How to Stay Sane When You Can't Quit Your Job

Joyce Lain Kennedy


I fantasize about telling my boss what a horrible human being he is -- tantrum-throwing, micromanaging, blaming, arrogant -- and following the blast with two simple words: I quit!

The next morning I realize there's no way I, a single mom, can risk finding another job in this lousy recession that would match my pay and health benefits. I absolutely have to work this situation out. Somehow. Help?


Whoever came up with the aphorism "I prefer a sign that says 'no entry' to one that says 'no exit'" wasn't facing a double-digit unemployment rate. And now, after announcing that the recession is ending, economists offer America a new oxymoron: "jobless recovery." Oh, swell.

When you're welded to your chair, use proven advice from workplace expert Lynn Taylor ( She says bad boss behavior is rampant in the current labor climate.

Taylor's exceptionally helpful book, "Tame Your Terrible Office Tyrant: How to Manage Childish Boss Behavior and Thrive in Your Job," identifies 20 types of TOTs, an acronym for terrible office tyrants. Taylor notes that bad bosses and tiny tots behave in strikingly similar ways, and she says the tricks for managing them are virtually the same. Here are a few excerpts of Taylor's excellent tips.


Smart moms know not to wheel their little cookie monsters down the snacks aisle at the grocery store when they are cranky and need a nap. Plan ahead. Know your boss's routines and be ready with documentation -- reports with summaries, lots of colors and three-dimensional pie charts.

Don't fight a tantrum with a tantrum. Consider pacifier statements: "That will be the first thing on my to-do list." Or, "What a great idea! Thank you."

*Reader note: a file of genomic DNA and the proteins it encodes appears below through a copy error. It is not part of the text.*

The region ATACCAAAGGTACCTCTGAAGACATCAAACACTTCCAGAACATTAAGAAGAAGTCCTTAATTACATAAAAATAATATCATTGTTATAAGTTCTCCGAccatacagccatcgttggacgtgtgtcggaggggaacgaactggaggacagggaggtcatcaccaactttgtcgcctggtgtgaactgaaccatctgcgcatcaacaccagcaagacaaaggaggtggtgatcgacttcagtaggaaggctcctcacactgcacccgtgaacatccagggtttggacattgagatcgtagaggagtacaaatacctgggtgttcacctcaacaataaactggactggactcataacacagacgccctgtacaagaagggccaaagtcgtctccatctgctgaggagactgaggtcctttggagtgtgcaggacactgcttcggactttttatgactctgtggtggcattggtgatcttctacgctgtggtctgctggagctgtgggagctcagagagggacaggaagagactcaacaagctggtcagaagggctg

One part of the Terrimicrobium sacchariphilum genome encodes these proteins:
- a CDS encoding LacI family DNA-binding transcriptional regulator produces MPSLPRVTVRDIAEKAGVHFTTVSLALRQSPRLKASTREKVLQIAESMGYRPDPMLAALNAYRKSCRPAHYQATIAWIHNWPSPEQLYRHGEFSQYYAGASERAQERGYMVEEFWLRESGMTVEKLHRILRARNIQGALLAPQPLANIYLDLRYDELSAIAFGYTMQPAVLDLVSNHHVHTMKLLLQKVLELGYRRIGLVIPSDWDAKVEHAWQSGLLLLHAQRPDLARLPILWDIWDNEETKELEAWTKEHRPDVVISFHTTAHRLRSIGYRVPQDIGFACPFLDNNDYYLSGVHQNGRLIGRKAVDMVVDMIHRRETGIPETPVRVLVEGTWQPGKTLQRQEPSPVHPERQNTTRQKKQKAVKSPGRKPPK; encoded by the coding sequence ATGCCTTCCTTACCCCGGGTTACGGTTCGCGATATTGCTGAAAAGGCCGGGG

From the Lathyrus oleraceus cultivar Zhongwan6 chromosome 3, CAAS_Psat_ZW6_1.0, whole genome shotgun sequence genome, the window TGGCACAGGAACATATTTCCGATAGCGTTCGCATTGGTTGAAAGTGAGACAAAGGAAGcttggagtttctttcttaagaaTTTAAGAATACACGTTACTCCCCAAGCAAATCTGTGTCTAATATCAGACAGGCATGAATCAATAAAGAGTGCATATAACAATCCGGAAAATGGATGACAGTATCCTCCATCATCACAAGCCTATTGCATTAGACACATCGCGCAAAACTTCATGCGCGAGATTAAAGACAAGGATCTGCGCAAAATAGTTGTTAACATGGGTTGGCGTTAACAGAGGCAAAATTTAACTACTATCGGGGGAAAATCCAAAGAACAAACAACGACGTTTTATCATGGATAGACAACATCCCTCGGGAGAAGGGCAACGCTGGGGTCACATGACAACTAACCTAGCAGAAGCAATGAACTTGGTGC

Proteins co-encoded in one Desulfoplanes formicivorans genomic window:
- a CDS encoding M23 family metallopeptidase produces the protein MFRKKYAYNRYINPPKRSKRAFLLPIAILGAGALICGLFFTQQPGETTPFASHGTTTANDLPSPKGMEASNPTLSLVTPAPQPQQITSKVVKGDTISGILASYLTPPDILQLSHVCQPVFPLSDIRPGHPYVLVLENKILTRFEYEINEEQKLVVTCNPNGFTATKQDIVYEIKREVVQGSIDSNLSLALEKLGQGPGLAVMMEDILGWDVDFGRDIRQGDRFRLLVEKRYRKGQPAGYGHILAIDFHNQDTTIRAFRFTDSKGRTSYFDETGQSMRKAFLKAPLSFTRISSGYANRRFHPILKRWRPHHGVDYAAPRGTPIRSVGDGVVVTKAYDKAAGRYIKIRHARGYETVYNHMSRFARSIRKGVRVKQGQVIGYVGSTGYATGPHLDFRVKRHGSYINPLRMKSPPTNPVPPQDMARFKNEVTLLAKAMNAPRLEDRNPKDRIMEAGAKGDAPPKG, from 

Give your boss a reverse time-out. When you sense an explosion coming on, look at your watch and say, "I've got an important call scheduled that I need to get to. It could get us closer to that deal with the client. I hate to do this, but would you be willing to defer our conversation?" The trick is to have ready a handful of legitimate excuses for leaving the scene.


Parents who've waited too long to feed their kids -- or allowed too much Halloween taste-testing -- know the outcome. Moods can stem from anything from hunger to overeating to reactions to sugar or caffeine. Mood-swing behavior that is more difficult to manage is based on manic or bipolar issues.

Don't be the first each morning to test your TOT's emotional barometer by bursting into his office with a set of items that need attention on the spot: "These can't wait, I need approval now!" Study your boss's patterns to determine the best times to approach. Reach out to your TOT's admin for insights.

And don't go over your TOT's head to Big TOT; your TOT will have fewer mood swings -- he'll just virtually flat-line at furious.


Much like a toddler, your TOT believes she is the center of the universe. Asking nicely doesn't naturally occur to a small child. After all, crying got great results in the early days. If other loud, insistent behavior like yelling or repeating demands worked before, the demanding boss will expect it to work again.

To avoid becoming a punching bag, set expectations with an estimate of how long your new assignment will take -- and what you need to complete it. Create frequent and regular status reports so your boss will know that work is in progress.

Say things like, "I feel that I won't be able to do a great job on X if I also have to complete Y by Wednesday," instead of, "Your plan to have Y done on Wednesday won't work."


You don't have to suffer the no-exit curse in silence. Visit Taylor's free advice office at

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How to Stay Sane When You Can't Quit Your Job

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